The Democrats: In Iowa, Clinton will squeak out a narrow win over Edwards, with Obama a disappointing third (despite winning 100% of the delegates from my mother-in-law's precinct). The media narrative will be all about how Clinton has the skills, Edwards is surging, and Obama's support is hollow. Dodd will drop out here or after NH, as will Biden (who I'm predicting to take fourth). In New Hampshire, Clinton will win easily, with Edwards a very strong third. She'll pick up Nevada, Michigan, and Flordia without breaking a sweat. Super Tuesday will finish off Obama (who won't win any states), Edwards (who will win a few but not enough to feel confident of prevailing in the long run given the money differential and Clinton's broader base of support nationally), and Richardson (who will have done poorly in every contest but stayed in in hopes of positioning himself for a VP or cabinet post). Kucinich will hang on until the very end. I have no idea when reality will dawn on the Gravel campaign.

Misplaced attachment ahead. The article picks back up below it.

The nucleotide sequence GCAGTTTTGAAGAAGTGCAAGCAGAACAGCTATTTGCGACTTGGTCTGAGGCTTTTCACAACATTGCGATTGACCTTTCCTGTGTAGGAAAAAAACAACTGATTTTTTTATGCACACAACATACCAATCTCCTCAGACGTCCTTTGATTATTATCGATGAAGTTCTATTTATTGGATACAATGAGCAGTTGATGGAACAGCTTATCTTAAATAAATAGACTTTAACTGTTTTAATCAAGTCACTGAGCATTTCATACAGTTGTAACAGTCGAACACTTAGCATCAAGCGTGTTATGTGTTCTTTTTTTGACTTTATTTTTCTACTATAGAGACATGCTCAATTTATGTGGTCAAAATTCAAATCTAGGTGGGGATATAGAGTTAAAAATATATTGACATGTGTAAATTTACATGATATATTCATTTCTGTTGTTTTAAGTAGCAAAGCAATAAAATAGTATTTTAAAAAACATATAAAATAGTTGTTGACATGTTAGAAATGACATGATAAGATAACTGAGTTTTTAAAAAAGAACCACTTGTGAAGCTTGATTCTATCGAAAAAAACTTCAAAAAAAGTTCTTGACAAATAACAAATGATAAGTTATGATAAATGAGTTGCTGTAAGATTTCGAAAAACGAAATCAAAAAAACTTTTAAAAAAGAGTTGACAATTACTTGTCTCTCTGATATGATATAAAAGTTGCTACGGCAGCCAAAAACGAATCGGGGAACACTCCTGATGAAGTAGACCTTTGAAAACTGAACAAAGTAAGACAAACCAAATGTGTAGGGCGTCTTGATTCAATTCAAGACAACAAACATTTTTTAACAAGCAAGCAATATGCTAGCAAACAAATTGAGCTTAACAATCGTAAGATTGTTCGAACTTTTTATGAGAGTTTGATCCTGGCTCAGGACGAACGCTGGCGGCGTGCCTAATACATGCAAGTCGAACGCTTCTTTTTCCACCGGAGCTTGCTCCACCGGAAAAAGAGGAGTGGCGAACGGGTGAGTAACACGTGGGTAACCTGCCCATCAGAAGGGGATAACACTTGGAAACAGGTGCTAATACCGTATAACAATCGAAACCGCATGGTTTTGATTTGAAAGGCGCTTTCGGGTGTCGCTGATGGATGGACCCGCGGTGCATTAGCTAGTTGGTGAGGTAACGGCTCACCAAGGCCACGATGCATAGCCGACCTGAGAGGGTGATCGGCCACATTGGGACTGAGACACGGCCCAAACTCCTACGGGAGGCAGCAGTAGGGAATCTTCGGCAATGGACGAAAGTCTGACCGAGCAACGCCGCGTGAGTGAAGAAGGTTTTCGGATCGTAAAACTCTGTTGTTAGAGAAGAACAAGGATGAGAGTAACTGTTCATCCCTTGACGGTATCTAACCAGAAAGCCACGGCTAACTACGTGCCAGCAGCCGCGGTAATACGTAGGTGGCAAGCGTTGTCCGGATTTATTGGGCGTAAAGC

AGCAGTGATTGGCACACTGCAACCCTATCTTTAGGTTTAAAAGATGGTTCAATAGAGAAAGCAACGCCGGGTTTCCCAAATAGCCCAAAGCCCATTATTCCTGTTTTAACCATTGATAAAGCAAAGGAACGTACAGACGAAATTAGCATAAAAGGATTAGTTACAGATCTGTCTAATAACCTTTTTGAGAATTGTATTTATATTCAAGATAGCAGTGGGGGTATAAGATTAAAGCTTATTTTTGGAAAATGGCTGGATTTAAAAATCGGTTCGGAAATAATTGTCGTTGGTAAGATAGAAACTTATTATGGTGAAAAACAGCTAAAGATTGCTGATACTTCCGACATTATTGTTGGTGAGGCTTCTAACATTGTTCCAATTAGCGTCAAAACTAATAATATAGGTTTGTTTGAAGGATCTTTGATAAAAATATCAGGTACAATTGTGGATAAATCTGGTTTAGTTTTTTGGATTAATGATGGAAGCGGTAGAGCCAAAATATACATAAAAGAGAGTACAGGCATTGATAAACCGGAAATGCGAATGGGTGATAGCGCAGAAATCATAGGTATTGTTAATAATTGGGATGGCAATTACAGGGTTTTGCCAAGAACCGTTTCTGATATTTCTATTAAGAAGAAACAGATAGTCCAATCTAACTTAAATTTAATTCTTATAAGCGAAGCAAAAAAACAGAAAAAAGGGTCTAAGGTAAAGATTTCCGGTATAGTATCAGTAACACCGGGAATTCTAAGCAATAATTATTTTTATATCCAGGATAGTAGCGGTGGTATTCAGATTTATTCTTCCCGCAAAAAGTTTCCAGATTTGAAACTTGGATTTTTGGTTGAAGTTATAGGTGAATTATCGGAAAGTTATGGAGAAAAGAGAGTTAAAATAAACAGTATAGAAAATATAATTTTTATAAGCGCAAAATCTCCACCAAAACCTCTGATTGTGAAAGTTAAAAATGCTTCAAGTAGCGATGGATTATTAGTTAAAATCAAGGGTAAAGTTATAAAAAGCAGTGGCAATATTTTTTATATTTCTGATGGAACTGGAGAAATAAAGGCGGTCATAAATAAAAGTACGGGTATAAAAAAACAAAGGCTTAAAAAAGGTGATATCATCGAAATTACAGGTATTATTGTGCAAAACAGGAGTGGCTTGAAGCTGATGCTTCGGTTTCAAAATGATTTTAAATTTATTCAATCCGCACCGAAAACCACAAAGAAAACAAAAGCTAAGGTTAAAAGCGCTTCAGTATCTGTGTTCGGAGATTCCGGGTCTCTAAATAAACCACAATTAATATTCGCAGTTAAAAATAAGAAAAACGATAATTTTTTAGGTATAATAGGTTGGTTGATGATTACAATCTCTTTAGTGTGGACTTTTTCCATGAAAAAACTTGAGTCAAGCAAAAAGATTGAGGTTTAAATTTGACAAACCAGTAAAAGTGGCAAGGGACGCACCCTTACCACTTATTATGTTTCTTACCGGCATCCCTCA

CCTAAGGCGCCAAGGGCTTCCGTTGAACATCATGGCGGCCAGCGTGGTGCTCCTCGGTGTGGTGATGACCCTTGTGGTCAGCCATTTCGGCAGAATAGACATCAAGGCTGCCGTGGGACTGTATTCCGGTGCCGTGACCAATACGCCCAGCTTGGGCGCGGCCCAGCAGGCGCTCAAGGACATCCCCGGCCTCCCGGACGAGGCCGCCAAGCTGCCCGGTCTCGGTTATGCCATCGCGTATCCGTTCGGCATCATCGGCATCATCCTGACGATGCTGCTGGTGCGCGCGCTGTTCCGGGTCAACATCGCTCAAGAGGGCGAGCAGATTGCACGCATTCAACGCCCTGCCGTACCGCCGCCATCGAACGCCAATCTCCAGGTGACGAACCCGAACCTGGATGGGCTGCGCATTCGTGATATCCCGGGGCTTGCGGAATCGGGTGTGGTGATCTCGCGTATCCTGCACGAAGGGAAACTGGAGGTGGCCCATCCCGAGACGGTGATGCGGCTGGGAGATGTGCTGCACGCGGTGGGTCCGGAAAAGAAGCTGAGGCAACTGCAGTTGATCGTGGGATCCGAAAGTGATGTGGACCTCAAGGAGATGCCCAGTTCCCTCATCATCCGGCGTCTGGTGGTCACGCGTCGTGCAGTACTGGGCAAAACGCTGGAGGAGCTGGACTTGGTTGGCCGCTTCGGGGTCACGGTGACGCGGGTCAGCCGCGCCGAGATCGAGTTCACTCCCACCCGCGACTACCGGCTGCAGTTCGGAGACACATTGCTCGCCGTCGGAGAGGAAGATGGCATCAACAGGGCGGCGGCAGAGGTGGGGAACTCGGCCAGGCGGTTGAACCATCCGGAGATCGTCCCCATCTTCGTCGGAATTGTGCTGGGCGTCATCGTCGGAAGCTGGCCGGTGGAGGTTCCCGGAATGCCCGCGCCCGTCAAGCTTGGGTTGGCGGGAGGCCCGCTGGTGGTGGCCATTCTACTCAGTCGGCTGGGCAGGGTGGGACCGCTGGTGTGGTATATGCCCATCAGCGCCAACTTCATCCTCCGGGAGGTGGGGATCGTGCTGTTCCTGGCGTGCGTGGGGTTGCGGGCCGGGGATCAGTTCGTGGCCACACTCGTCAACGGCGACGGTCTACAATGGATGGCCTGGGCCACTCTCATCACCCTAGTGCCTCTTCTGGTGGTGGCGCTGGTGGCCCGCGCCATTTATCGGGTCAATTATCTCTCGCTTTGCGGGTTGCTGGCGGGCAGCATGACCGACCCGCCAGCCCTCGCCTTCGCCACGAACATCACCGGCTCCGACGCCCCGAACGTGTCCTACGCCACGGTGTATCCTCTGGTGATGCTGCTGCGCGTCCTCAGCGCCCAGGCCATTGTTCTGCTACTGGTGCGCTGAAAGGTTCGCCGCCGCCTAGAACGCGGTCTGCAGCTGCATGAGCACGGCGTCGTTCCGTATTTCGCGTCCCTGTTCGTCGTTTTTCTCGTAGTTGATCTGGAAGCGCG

The Republicans: Iowa is a toss-up between Romney and Huckabee, with McCain third and Paul fourth. Thompson and Hunter will use their poor showing as an excuse to pack it in. McCain will take a strong second in New Hampshire, with Paul and Huckabee tied for third. But despite the pro-McCain media narrative, he'll do poorly in the remaining states leading up to Super Tuesday, which will be basically a Romney-Huckabee battle. Giuliani will pack it in after placing third or fourth in Florida. Super Tuesday will tilt the race decisively toward Romney as well as finishing off McCain. Paul will hang on until the end, but won't launch a third-party candidacy.